Are you ready to entrust the handling of your car to a computer? It turns out that more people are open to the idea but only in certain situations. The perception of what it takes to hand over your vehicle’s controls to a computer means that drivers want to know that a self-driving car is much safer than a traditional one.
A new study found that the public perception on self-driving vehicles still has not improved to the point that manufacturers should be excited. In fact, self-driving vehicles must be four times as safe as human drivers in order for the public to be ready to trust them. The study was recently published in the journal Risk Analysis and found that, despite the conveniences and safety mechanisms touted as common with self-driving vehicles, recent crashes tied to this technology have many members of the public second-guessing about whether or not the ability to kick back and relax while letting the computer take over is worth the worry. People’s demand for safety increases significantly when it must be entrusted to an external factor, so people are already less likely to trust a self-driving car to begin with. The risk of dying in a vehicle accident currently is 17.4 per 100,000 people, but that rate is 350 times higher than what the study’s participants found appropriate for autonomous vehicles.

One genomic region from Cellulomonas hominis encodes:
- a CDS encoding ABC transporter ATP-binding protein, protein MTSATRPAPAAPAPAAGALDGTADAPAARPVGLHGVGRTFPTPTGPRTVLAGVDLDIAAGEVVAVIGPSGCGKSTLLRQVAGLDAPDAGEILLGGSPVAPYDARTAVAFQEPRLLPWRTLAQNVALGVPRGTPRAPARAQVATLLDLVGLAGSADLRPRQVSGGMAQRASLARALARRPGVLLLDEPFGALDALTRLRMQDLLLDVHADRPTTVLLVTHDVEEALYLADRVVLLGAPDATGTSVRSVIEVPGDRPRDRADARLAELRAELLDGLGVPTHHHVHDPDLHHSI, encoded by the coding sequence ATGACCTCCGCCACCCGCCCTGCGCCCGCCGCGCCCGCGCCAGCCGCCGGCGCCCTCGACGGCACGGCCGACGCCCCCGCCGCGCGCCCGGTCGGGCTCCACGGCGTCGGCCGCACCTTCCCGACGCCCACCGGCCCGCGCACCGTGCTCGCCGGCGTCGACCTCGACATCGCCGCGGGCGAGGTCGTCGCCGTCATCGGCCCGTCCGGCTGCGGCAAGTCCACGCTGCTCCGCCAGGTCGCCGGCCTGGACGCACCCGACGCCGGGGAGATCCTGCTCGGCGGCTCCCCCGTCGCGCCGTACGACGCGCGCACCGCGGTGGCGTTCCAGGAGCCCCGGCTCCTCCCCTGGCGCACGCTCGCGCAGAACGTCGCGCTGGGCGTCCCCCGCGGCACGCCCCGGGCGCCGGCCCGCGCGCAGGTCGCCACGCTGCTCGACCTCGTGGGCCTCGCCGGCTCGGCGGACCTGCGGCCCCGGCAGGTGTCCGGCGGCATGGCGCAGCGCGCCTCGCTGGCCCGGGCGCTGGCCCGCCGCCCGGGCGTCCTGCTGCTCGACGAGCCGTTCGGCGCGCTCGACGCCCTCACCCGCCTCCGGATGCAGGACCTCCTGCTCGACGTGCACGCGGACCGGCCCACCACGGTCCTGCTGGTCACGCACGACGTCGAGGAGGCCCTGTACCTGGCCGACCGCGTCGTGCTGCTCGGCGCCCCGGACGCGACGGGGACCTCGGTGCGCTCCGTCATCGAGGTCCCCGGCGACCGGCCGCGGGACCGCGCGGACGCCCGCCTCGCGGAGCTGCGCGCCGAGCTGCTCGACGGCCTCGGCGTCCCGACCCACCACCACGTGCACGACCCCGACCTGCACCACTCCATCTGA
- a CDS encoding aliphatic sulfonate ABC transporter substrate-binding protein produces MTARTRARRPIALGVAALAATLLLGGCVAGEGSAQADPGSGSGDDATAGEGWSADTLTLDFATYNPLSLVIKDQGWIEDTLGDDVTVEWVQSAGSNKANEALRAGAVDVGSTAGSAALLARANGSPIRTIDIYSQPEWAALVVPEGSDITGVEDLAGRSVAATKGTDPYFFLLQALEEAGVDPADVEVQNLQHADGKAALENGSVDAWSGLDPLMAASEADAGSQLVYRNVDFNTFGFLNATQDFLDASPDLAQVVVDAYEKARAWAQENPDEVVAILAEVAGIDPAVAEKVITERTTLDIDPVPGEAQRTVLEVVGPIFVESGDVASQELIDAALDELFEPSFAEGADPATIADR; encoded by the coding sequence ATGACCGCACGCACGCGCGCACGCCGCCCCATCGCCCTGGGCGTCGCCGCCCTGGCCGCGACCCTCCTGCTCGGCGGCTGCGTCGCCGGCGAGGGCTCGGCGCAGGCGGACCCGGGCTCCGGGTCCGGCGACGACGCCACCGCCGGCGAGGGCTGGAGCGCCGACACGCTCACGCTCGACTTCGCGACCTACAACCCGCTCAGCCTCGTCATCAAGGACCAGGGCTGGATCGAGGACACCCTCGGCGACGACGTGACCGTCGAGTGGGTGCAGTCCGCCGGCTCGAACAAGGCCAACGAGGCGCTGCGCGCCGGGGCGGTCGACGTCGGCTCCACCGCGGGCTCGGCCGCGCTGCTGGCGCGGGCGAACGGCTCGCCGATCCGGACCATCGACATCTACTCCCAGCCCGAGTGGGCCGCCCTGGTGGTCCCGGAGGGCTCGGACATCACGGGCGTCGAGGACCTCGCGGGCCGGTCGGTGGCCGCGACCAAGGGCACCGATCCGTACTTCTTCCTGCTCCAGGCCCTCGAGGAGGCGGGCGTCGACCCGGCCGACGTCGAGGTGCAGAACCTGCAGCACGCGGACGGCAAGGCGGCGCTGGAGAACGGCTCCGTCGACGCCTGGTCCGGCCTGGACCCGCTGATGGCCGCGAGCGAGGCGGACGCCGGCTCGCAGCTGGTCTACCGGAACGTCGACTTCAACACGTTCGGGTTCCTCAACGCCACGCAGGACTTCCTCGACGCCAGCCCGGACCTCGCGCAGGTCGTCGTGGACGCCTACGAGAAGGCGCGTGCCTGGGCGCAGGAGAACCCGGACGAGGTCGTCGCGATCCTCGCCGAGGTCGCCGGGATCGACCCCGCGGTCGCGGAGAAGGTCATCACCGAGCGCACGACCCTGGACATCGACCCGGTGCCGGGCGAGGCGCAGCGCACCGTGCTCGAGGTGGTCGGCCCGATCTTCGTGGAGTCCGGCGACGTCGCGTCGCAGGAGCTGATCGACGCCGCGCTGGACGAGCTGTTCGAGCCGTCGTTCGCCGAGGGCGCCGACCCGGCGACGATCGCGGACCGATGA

This means that respondents anticipate that self-driving vehicles must improve safety by at least two orders of magnitude against the current traffic accident risk. Researchers suggest that self-driving vehicle risks are distinguished by three different categories: Unacceptable, tolerable, and broadly acceptable. Autonomous vehicles that are seen as less safe than human-driven ones are unacceptable. If you or someone you know has already been hurt in a serious vehicle accident, whether it was caused by a self-driving vehicle or another driver, you may be eligible to pursue compensation with the help of an experienced injury lawyer.